The living room and front yard handled the overflow as the number grew until some decided to walk the neighborhood, listening for his tic-tic, tic-tic, tic-tic. Others began discussing the need for food and at 1PM I left to pick up a few burgers so that no one needed to leave post. Returning at 1:30 I was overjoyed to see the front yard crowd with all binoculars pointed into the trees of the backyard. The mood had completely changed to smiles and high-fives as Senior Green had arrived. He made his first appearance as I had pulled away at 1 PM and returned again to the feeder 25 minutes later.
He continued through the afternoon on a regular schedule of feeding every 30 minutes at the feeder only 3 feet in front of everyone that came for the gathering. The whole event was great with everyone having his or her own story of the day. One memorable moment was when a well known Asst DA ushered in an excited young lady yelling "Make way, this young lady just flew in from New York and rented a car to get here!" She stepped up to the viewing board and there he was, 3 feet away.
By 5:30 the numbers were down to 10 or so, and Joe and Gail returned from another day at work. Gail was extremely excited and relieved that the hummingbird showed up. Paul and I tried to express how grateful we were for their hospitality. Removing cardboard and tape Paul and I converted the observatory back into a sun porch, and were treated to one last feeding in the evening light. After hugs and handshakes we pulled away leaving the shady neighborhood with Robins nesting in the front yards, and hummingbirds in the back.
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|Sabine Pass Lighthouse in Cameron, LA|
At one of the LOS meetings in Cameron, La. a presentation was made regarding the 1856 Sabine Pass Lighthouse near Johnson Bayou. Some of you may be interested in visiting the site. It is not now open to the public but if plans go forward it will be open as a tourist attraction at some time in the future. "Lots" of different birds are reported to be there by people who are not birders.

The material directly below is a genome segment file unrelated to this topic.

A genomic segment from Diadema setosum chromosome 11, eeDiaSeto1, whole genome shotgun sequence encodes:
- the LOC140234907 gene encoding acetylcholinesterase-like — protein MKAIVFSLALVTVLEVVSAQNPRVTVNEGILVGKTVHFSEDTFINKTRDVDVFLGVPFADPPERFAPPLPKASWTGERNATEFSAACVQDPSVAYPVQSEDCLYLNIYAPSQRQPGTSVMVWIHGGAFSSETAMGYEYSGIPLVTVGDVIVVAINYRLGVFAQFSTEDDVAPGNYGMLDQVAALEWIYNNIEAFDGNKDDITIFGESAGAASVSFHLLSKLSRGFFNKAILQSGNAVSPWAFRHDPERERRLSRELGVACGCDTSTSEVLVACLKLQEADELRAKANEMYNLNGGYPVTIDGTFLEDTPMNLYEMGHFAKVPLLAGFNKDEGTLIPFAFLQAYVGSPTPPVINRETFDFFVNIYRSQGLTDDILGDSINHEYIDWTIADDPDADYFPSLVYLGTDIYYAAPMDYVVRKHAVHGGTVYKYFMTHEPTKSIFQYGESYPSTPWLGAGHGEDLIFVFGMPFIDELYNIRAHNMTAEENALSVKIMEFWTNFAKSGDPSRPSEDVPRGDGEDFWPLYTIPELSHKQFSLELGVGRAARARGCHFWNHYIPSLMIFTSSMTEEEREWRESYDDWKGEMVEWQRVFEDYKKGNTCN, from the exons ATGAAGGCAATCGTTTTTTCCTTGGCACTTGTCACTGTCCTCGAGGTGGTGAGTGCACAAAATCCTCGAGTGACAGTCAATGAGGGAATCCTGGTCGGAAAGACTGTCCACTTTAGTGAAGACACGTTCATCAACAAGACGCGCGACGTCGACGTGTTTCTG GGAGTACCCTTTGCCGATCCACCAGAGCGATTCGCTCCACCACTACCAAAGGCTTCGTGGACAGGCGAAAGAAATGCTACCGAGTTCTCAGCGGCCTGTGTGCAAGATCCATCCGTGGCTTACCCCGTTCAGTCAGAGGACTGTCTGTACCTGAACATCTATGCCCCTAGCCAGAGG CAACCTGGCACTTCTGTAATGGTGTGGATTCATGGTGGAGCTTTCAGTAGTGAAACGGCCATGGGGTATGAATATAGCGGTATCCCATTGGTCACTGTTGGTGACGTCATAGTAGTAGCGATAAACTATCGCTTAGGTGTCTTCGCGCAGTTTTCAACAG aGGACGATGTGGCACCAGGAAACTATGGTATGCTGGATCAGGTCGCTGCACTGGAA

On 10/23/99 an outing/family day is planned by the preservation committee at the lighthouse. Here are some of the details: Saturday, October 23, 1999 - 11 a.m. - 3:00 p.m., four mile hayride to Lighthouse Bayou. Hamburgers, hot dogs, cold drinks will be served. No ice chests and no alcoholic beverages allowed. Cost is $10 for individual and $20 for family. Reservations are required and can be made by sending name, address, phone number, and payment to Cameron Parish Library, P. O. Box 1130, Cameron, LA 70631. Call 318-775-5821 for more information.
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Greetings to Louisiana birders and LOS members--
We thought you might like to know that the BirdSource Autumn Hawk Watch is up and running, and you're invited to check out the results: http://birdsource.org Look for the "special projects" banner, lower right corner.
Each year, more than 30 species of hawks, eagles, falcons, and vultures migrate within North America and across the continent into Central and South America. In autumn, this enormous passage begins in southern Canada, moves south across the United States from the Pacific to Atlantic oceans, and continues through Central and into South America.
This fall, Hawk Mountain Sanctuary, located in Kempton, Pennsylvania, is joined by the Hawk Migration Association of North America. Together, we're using BirdSource web technology to collect and disseminate autumn hawk migration information reported from over 150 sanctioned hawk-watch sites located throughout the western hemisphere.